Capturing the complexity of Afro-Puerto Rican Identity

Capturing the complexity of Afro-Puerto Rican Identity

Beyond appearances — Photographs exploring and honouring the nuanced, and at times fraught, stories of Latinx culture.

The Bronx Documentary Centre’s Third Annual Latin American Foto Festival (LAFF) brings together artists from across the Western Hemisphere, among them Adriana Parrilla, Luján Agusti, Adriana Loureiro Fernández, and Luisa Dörr.

For as long as Afro-Puerto Rican photographer Adriana Parrilla can remember, she was called “trigueña” – a word to describe someone who is light-skin Black or mixed-race to distinguish them from someone who was “Negro”, or explicitly Black.

“It was so common to hear this word that it was almost as if they were calling me by name. ‘Trigueña’ was always used by people as a euphemism, to make me feel better by not calling me ‘Black’ because that had a negative connotation. They only called me ‘Black’ when they intended to hurt me​.”

For Parrilla, growing up, her relationship to her African heritage had been a mystery. “I had thousands of questions about my racial identity, but I never dared to seek some answers,” she says. “My identity was in limbo, a mixture of many elements that I preferred not to examine. Like many Puerto Ricans, I accepted my identity as ‘in-between’ but never as Black.”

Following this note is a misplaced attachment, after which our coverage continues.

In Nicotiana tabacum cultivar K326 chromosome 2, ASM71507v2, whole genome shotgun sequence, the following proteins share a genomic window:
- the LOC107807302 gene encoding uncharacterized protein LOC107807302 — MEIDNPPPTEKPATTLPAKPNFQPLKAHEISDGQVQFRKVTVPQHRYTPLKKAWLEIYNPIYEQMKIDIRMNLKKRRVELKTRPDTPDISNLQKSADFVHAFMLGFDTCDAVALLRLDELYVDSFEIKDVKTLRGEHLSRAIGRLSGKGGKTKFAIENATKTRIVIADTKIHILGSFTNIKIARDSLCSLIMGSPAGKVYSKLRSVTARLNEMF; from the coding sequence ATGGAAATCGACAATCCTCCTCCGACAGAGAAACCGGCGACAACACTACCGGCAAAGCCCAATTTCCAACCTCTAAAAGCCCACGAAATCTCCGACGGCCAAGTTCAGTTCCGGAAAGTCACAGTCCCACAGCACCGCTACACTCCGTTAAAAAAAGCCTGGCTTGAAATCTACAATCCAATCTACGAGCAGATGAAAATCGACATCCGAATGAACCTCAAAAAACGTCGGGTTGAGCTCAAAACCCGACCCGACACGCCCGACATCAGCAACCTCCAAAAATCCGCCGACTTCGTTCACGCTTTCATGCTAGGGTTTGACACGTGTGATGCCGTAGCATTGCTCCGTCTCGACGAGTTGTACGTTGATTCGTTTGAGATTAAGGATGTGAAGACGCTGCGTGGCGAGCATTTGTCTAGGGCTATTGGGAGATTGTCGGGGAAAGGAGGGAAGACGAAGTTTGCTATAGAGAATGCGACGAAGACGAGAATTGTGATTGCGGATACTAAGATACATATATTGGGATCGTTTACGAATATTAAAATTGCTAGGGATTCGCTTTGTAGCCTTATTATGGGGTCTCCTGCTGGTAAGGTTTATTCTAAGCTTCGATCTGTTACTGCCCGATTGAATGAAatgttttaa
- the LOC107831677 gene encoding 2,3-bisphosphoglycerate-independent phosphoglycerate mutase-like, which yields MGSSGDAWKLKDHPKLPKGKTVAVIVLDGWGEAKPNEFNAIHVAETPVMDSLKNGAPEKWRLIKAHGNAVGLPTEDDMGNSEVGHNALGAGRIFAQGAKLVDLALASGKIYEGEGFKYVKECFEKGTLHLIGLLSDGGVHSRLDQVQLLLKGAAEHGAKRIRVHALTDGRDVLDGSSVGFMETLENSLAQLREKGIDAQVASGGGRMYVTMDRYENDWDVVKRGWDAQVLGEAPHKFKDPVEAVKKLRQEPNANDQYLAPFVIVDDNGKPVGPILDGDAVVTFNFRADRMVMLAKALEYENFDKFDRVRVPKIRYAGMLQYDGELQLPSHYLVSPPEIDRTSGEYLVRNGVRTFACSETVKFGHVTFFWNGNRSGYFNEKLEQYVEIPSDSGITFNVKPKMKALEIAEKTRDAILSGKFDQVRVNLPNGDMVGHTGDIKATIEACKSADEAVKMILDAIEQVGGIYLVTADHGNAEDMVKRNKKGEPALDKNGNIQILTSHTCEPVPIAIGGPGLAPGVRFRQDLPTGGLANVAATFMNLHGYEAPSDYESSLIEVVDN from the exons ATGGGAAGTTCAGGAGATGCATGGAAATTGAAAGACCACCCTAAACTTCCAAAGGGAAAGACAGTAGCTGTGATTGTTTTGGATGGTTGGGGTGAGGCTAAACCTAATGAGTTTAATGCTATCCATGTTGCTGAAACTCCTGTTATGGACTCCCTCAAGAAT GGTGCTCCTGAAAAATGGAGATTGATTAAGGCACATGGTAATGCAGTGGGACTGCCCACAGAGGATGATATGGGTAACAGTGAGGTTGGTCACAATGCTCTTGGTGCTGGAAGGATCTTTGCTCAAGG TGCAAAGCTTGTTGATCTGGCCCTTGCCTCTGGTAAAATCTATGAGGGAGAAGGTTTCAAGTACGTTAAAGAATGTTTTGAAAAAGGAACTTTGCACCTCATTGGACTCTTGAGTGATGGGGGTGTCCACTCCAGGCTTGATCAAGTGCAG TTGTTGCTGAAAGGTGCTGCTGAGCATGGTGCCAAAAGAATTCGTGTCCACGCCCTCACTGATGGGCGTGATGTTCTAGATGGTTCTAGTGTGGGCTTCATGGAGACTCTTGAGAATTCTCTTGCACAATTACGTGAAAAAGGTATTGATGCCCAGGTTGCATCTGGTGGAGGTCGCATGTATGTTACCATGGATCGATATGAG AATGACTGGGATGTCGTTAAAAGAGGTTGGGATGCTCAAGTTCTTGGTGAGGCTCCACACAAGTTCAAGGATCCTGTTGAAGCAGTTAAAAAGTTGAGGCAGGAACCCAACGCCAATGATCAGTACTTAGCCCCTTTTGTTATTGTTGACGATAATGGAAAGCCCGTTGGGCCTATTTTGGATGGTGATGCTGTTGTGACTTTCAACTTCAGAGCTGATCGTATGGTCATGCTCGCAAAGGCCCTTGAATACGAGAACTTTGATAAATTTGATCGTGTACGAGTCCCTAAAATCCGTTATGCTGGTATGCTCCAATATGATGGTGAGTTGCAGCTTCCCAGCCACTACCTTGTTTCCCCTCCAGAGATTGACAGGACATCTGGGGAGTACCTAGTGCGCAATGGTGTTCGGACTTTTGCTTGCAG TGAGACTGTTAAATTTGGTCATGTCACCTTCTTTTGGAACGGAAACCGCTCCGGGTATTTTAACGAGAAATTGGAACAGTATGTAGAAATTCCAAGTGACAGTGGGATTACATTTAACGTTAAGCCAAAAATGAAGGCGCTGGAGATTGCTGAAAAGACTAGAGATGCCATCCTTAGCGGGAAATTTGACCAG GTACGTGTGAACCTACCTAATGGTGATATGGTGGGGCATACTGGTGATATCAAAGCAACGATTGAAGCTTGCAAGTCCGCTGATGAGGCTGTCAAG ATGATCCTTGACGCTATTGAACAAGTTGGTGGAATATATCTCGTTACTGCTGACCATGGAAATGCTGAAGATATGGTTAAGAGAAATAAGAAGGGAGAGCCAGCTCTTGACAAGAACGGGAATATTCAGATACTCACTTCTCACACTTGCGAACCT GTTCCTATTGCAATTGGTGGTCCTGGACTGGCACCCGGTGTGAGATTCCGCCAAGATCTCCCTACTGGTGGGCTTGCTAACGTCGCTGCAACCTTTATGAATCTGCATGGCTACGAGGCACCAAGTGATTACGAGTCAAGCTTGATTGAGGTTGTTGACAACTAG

After a trip to France 11-years-ago, where she was questioned about her identity and skin colour, Parrilla understood she needed to look deeper into what it meant to be Afro-Puerto Rican. She began working on No Me Llamas ‘Trigueña’; Soy Negra (Don’t call me ‘Trigueña’; I Am Black), a series of photographs recently on view in LAFF.

Yanca Cristina Oliveira de Souza, 22. © Luisa Dörr

“I began this project to break negatives and stigmatised visual representations of the Black community and Puerto Ricans in general,” Parrilla says, noting that 78.5 per cent of Puerto Ricans identified as white on the 2010 US Census.

Parrilla explains that although Puerto Ricans are taught they are a mix of Spanish, indigenous Taíno, and African, whiteness has been exalted, while African contributions have been erased, exoticised, or reduced to music and folklore.

“Our racial identity problem comes from our political status [as a commonwealth of the United States] and the colonial practices supported by our local government. There is this constant silence about racial issues and Blackness. It is something that will be avoided at all costs; it is diminished or invalidated. With the narrative of racial miscegenation, we can only be ‘Puerto Ricans’ but not Black or Afro.”

With No Me Llamas ‘Trigueña’; Soy Negra, Parrilla has embarked on a journey to speak openly about race and liberate Afro-Puerto Ricans from the stigmas and stereotypes that have long surrounded them.

“I want my photographic work to serve as a tool and a space for dialogue where Puerto Ricans can proudly recognise their Blackness, the resistance and empowerment of our ancestors, and all the Black community’s contributions to the development of our society.”

© Luisa Dörr

An officer in riot gear runs amidst smoke bombs towards protestors in Santiago, Chile © Eric Allende

A young girl harvesting poppy in the mountains of Guerrero. © César Rodriguez

© Adriana Parilla

Three young men, c. 1950 © 2019 Leo Goldstein Photography Collection LLC

A Santera girl cries in front of a mass grave as a family member is buried in Carabobo, Venezuela, on March 30, 2018. © Adriana Loureiro Fernandez

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